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  • CELLS  (6)
  • DIFFERENTIATION  (4)
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  • 1
    Keywords: APOPTOSIS ; CANCER ; CANCER CELLS ; CELLS ; EXPRESSION ; GROWTH ; IN-VITRO ; INHIBITOR ; proliferation ; tumor ; CELL ; CELL-PROLIFERATION ; Germany ; DRUG ; DIFFERENTIATION ; INDUCTION ; ACID ; NERVOUS-SYSTEM ; ASSAY ; CANCER-CELLS ; HISTONE DEACETYLASE ; histone deacetylase inhibitor ; p21(waf1) ; neuroblastoma ; INVITRO ; LEUKEMIA-CELLS ; ONCOLOGY ; CHILDHOOD ; RE ; medulloblastoma ; cell proliferation ; ASSAYS ; pharmacology ; USA ; anticancer drug ; childhood cancer ; HELMINTHOSPORIUM-CARBONUM (HC)-TOXIN ; HKI46F08
    Abstract: Embryonic childhood cancer such as neuroblastoma and medulloblastoma are still a therapeutic challenge requiring novel treatment approaches. Here, we investigated the antitumoral effects of HKI 46F08, a novel trifluoromethyl ketone histone deacetylase (HDAC) inhibitor with a nonhydroxamic acid type structure. HKI 46F08 inhibits in-vitro HDAC activity in cell-free assays with a half maximal inhibitory concentration of 0.6 mu mol/l and intracellular HDAC activity with a half maximal inhibitory concentration of 1.8 mu mol/l. The compound reduces viability of both cultured neuroblastoma and medulloblastoma cells with an EC50 of 0.1-4 mu mol/l. HKI 461708 efficiently arrests tumor cell proliferation, represses clonogenic growth and induces differentiation and apoptosis in both MYCN-amplified and nonamplified neuroblastoma cells. In summary, we identified HKI 48F08 as a structural novel, potent HDAC inhibitor with strong antitumoral activity against embryonic childhood cancer cells in the low micromolar range
    Type of Publication: Journal article published
    PubMed ID: 18765999
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  • 2
    Keywords: APOPTOSIS ; CANCER ; CELLS ; GROWTH ; INHIBITOR ; tumor ; CELL ; Germany ; IN-VIVO ; INHIBITION ; MODEL ; PATHWAY ; THERAPY ; DISEASE ; GENE ; GENES ; PROTEIN ; PROTEINS ; DRUG ; DIFFERENTIATION ; TUMORS ; NEUROBLASTOMA-CELLS ; ACTIVATION ; MECHANISM ; FAMILY ; prognosis ; mechanisms ; cell cycle ; CELL-CYCLE ; CYCLE ; MEMBERS ; SUSCEPTIBILITY ; ANTITUMOR-ACTIVITY ; MOUSE ; TRIAL ; TRIALS ; CELL-DEATH ; CLINICAL-TRIALS ; chemotherapy ; MOUSE MODEL ; TARGETS ; CHILDREN ; HDAC inhibitors ; HISTONE DEACETYLASE ; INTERFERON-ALPHA ; REPRESSION ; TRAIL-INDUCED APOPTOSIS ; neuroblastoma ; HDAC ; INHIBITORS ; ADULT ; review ; FAMILIES ; THERAPIES ; tumor suppressor gene ; EPIGENETICS ; CANCERS ; valproic acid ; Phase I ; SODIUM VALPROATE ; MALIGNANT PHENOTYPE ; NUCLEAR EXPORT ; drug targets ; DRUG-TARGET ; HDAC inhibitor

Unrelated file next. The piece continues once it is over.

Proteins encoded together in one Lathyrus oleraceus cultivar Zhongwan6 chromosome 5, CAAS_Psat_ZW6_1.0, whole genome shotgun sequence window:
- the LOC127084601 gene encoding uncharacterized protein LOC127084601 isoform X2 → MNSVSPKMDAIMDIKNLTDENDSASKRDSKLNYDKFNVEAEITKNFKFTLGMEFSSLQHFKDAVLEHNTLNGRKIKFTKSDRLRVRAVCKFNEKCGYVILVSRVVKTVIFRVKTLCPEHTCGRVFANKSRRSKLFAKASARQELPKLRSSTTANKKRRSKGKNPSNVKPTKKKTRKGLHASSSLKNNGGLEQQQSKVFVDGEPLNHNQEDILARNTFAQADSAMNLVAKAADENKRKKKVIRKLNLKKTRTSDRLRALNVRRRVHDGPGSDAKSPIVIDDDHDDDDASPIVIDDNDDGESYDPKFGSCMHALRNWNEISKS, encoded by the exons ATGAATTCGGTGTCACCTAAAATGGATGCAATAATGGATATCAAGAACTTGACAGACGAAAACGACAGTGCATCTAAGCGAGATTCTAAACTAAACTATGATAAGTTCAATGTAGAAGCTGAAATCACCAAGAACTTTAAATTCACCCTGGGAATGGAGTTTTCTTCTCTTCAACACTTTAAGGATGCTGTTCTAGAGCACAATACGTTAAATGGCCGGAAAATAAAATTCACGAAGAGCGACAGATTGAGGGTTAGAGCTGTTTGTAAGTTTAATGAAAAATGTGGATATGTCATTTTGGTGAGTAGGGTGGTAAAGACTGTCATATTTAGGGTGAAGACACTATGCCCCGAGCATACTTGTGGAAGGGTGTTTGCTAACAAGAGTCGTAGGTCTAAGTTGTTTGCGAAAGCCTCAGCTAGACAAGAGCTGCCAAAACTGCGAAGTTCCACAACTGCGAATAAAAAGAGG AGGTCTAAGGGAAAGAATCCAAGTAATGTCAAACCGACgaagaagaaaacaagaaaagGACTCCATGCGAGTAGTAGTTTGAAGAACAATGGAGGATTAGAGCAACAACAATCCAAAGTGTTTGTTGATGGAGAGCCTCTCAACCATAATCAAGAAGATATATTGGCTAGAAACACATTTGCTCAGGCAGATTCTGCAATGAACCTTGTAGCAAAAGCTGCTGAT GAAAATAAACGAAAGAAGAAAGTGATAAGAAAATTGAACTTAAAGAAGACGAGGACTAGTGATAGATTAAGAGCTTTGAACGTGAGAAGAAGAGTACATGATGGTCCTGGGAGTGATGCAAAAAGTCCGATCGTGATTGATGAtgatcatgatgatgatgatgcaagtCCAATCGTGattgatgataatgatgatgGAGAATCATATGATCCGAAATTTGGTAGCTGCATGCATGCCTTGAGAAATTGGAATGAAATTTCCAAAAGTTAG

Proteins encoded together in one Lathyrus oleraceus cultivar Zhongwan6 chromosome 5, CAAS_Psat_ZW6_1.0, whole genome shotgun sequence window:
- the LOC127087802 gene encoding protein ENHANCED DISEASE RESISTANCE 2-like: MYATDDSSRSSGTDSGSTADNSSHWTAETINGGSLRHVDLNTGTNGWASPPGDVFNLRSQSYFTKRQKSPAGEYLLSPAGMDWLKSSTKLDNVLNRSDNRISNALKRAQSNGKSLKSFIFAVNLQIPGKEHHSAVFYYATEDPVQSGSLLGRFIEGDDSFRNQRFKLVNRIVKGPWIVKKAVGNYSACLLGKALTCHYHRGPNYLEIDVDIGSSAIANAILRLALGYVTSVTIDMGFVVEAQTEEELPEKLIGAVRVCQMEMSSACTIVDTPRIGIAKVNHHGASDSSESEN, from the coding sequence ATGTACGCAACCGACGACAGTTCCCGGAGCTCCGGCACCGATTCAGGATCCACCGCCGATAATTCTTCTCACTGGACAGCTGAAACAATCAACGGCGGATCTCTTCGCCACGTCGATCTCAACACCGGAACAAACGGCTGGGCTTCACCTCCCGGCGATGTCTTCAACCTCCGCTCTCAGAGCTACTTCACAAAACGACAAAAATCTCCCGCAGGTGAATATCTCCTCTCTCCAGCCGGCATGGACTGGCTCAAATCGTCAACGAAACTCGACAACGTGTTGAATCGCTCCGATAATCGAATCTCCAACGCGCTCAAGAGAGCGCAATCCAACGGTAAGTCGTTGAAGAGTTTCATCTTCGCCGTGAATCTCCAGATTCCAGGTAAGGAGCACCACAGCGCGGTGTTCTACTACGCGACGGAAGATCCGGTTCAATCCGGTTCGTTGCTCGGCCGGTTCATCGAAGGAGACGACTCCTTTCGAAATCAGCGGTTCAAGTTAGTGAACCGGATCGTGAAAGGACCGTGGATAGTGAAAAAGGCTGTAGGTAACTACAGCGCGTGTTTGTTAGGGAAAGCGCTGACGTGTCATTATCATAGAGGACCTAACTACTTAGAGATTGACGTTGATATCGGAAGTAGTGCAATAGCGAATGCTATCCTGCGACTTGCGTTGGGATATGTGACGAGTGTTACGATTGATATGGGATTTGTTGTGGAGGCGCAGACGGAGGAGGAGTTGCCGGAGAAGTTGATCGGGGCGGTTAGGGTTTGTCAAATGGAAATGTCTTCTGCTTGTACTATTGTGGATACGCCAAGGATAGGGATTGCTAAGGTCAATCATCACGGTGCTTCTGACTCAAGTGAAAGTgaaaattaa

Abstract: Histone deacetylases (HDACs) are an emerging class of novel anti-cancer drug targets. Recently, studies in adult cancers and in neuroblastoma have shown that individual HDAC family members are aberrantly expressed in tumors and correlate with disease stage and prognosis. In neuroblastoma, knockdown of individual HDAC family members causes distinct phenotypes ranging from differentiation to apoptosis. HDACs are involved in controlling MYCN function and are upregulated in chemotherapy-resistant neuroblastoma cells. Treatment with unselective pan-HDAC inhibitors causes cell cycle arrest, differentiation, apoptosis, and inhibition of clonogenic growth of neuroblastoma cells, and restores susceptibility to chemotherapy treatment. The molecular mechanisms mediating the anti-cancer effects of HDAC inhibitors on neuroblastoma cells are incompletely understood and involve targeting of aberrant epigenetic repression of tumor suppressor genes, activation of developmental differentiation pathways, as well as changing the acetylation level and function of non-histone proteins. In neuroblastoma mouse models, unselective HDAC inhibitors demonstrate antitumoral effects. First phase I clinical trials in children with refractory cancers using HDAC inhibitors depsipeptide and the recently approved vorinostat are underway. This review summarizes our current knowledge about classical HDAC family members as novel drug targets for neuroblastoma therapy and discusses the potential role of next generation, selective HDAC inhibitors
    Type of Publication: Journal article published
    PubMed ID: 19199971
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  • 3
    Keywords: CANCER ; CANCER CELLS ; CELLS ; INHIBITOR ; tumor ; CELL ; Germany ; PHASE-I ; THERAPY ; LUNG-CANCER ; DEATH ; DISEASE ; DISEASES ; GENE ; GENES ; DRUG ; TUMORS ; MICE ; MESSENGER-RNA EXPRESSION ; FAMILY ; MEMBERS ; BREAST-CANCER ; TRIAL ; TRIALS ; CLINICAL-TRIALS ; CANCER-CELLS ; TARGETS ; HDAC inhibitors ; HISTONE DEACETYLASE ; histone deacetylase inhibitor ; HDAC ; INHIBITORS ; SINGLE ; review ; FAMILIES ; IV ; CLASS-II ; development ; PHASE ; COMPOUND ; HYPOXIA-INDUCIBLE FACTOR-1-ALPHA ; REFRACTORY SOLID TUMORS ; VIVO ANTITUMOR-ACTIVITY ; drug targets ; DRUG-TARGET ; HDAC inhibitor ; CONTROLS CHONDROCYTE HYPERTROPHY